Recently, I was reminded of an experience I had some years ago while traveling. I was driving to a friend's lake house during the mass Houston exodus for Hurricane Rita. I arrived several hours ahead of my friends, so I decided to run a few errands, the first of which was to get gas.
As I stopped at the station, I could see I was not the only traveler fleeing the big city in search of safe refuge. Cars filled to the brim with people, children, pets and things were steadily trickling by on this usually uneventful country road. I was there alone with just about everything of worth to me - my dog, my photos and other important treasures and documents I didn't want to chance losing. I was not afraid though. I knew where I was and had safe havens nearby where I could wait until my friends finally arrived.
While I wasn't looking, a stranger approached me. She had a kind face full of concern as she came up to the pump where I had stopped. Apparently she saw me before I saw her and noticed I was not just on a weekend trip to someplace. She walked up and asked if I was fleeing the storm, to which I replied I was. Then as though we had met before, she asked if I had someplace to go.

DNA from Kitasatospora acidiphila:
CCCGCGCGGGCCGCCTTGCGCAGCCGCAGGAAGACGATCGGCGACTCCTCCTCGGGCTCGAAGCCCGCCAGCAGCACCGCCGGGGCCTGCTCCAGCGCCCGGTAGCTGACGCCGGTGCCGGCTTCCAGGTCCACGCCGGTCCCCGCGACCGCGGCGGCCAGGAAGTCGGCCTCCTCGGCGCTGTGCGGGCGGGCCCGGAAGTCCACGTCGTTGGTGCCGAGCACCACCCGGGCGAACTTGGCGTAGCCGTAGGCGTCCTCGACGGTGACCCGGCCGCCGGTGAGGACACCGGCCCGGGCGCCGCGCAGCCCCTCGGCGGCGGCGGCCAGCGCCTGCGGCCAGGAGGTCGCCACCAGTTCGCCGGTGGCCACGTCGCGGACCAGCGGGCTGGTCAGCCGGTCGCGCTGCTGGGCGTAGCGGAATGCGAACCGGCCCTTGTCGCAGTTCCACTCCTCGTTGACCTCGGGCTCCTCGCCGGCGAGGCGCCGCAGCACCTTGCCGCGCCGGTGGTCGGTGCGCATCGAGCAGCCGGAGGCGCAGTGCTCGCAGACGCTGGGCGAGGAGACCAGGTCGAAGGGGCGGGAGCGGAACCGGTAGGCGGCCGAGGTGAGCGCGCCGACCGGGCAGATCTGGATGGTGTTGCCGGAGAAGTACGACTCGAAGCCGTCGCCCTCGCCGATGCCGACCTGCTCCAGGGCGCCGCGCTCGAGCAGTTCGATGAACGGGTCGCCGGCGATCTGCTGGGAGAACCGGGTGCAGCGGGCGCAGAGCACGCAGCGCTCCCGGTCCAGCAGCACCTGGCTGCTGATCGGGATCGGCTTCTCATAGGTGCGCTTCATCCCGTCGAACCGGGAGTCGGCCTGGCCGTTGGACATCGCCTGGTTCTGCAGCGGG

My urban awareness all too quickly kicked in and I responded that I did, but thanked her very profusely for asking. She peered at me for a bit as if to say, "Are you telling me the truth? I mean you no harm," and then mentioned that she and her family lived nearby and would be happy to put me up if I needed it. I eased a bit and thanked her once more as I told her of my friends and their dilemma - being stuck in mile long traffic, taking a detour stop off at their ranch and yada, yada, yada...
Finally satisfied that I would be okay, she moved on but not before compassionately wishing me luck and a very safe journey. I was glad I had chosen that gas station to fill up at that day.
That encounter did something in me. In the midst of this stressfully uncertain situation, God sent a stranger to show me two things. The first was my suspicion to the kindness of others. I had nothing this woman needed but she had something to offer me. My initial response to that offer was one of distrust. Had I continued in that place and kept up my guard, I would've missed out on the second lesson.
In the midst of our day to day lives we experience all sorts of trials, triumphs, joys and sorrows. Yet we are continually surrounded by people who simply have nowhere to go. They have no one to turn to that they can share their trials or sorrows with, not to mention their joys. Sadly, we miss seeing those people, even those divinely placed in our own spheres of influence who desperately need for someone to notice their need. We miss them because we are too consumed with our own lives to see that they even have a need.
I want to be like that woman. It was her kindness - the kindness of a stranger that softened me that day. Lord, help me to see beyond me.